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5 Misconceptions of Forgiveness

The word "forgiveness" is used frequently in church, movies, and song lyrics. However, meeting with individuals and couples in counseling has taught me that many struggle to understand forgiveness. When I hear that someone is struggling to forgive,  I frequently ask, "Well, what is forgiveness? What is it that you are struggling to do?" Many respond, "You know, like, just forgive." Then comes the admission, "Well, I guess I don't really know how to explain it." It is hard to do something that you do not grasp and cannot explain. I desire to share a brief overview of what I understand forgiveness to be. Then, I will share five misconceptions I frequently come across that tend to keep people stuck in unforgiveness. I pray God will use this to help you progress in your ability and desire to truly forgive those who have hurt you.

What Is It?

Forgiveness is a decision and a process.Forgiveness decides to let go of bitterness and not to seek revenge against the person who harmed you, and then proceeds to live out that decision on a daily basis. Forgiveness absorbs pain rather than transferring it to someone else. Consider how God has forgiven those who love and trust in Jesus. He does not punish us for our sins (Romans 4:6-8). He does not spare us all consequences, but he does spare us  his wrath, bitterness, and revenge. Praise the Lord that he does!
It is important to see forgiveness as a decision and a process. If you see it only as a decision, you will feel that your forgiveness was not real if you have a negative thought about the offender after extending them forgiveness. If you see it only as a process, you will delay in choosing to forgive until it "feels right." Viewing forgiveness as a decision and process allows you to make a decision and then walk it out day after day. If you choose to forgive and later feel bitterness or the desire for revenge creeping in, you can still know you have chosen to forgive. Now, you must strive to live in light of that decision.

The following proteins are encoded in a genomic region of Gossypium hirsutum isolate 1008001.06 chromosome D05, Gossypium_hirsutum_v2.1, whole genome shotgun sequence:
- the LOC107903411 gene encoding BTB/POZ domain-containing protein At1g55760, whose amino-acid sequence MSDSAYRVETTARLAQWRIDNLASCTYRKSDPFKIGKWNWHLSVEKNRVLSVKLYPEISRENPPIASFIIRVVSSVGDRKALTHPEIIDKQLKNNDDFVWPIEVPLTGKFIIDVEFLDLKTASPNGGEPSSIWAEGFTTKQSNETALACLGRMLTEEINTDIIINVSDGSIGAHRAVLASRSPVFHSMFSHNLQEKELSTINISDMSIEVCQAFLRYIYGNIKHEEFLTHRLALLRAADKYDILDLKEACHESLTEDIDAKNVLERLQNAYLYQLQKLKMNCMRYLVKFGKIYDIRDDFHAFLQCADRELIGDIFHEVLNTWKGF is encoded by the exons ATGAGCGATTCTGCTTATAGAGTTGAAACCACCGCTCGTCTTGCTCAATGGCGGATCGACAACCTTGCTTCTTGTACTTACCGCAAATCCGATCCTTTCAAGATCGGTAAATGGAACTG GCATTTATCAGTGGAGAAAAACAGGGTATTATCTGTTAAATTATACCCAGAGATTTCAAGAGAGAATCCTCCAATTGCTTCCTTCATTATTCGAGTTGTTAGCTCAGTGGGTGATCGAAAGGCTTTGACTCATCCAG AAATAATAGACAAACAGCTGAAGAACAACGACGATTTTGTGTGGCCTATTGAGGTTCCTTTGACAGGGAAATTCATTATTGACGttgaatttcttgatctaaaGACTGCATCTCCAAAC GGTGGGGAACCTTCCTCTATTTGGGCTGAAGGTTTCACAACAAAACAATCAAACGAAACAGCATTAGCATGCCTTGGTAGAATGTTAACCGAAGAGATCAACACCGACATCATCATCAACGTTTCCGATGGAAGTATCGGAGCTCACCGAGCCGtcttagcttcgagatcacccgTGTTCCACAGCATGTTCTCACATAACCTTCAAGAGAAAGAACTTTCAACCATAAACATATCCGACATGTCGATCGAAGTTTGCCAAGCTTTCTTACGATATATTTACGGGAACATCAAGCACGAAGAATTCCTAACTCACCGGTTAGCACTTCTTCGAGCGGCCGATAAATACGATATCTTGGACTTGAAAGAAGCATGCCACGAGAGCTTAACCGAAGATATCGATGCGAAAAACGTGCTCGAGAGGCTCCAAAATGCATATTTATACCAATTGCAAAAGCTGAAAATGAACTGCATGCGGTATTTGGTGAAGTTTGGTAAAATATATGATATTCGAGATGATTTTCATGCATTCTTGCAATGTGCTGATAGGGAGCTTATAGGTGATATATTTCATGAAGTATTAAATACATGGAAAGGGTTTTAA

5 Common Misconceptions

Now that you know how I am defining and viewing forgiveness, lets consider five common misconceptions that keep people in unforgiveness.

1. "Forgiveness and trust go together."
Many believe that to forgive is to trust. This becomes apparent when I hear something like, "I am struggling to forgive my spouse, because I do not feel I can trust them yet." Forgiveness is a free gift given to someone who does not deserve it. Trust must be earned. If a babysitter falls asleep on the job and my son gets hurt badly due to the babysitter's neglect, I will seek to forgive the babysitter. However, guess who will not be babysitting next Saturday night? I can forgive the babysitter for the harm, but I will not trust the babysitter alone with my children unless they do whatever it takes to earn back my trust.

2. "I must be 'over it' to forgive."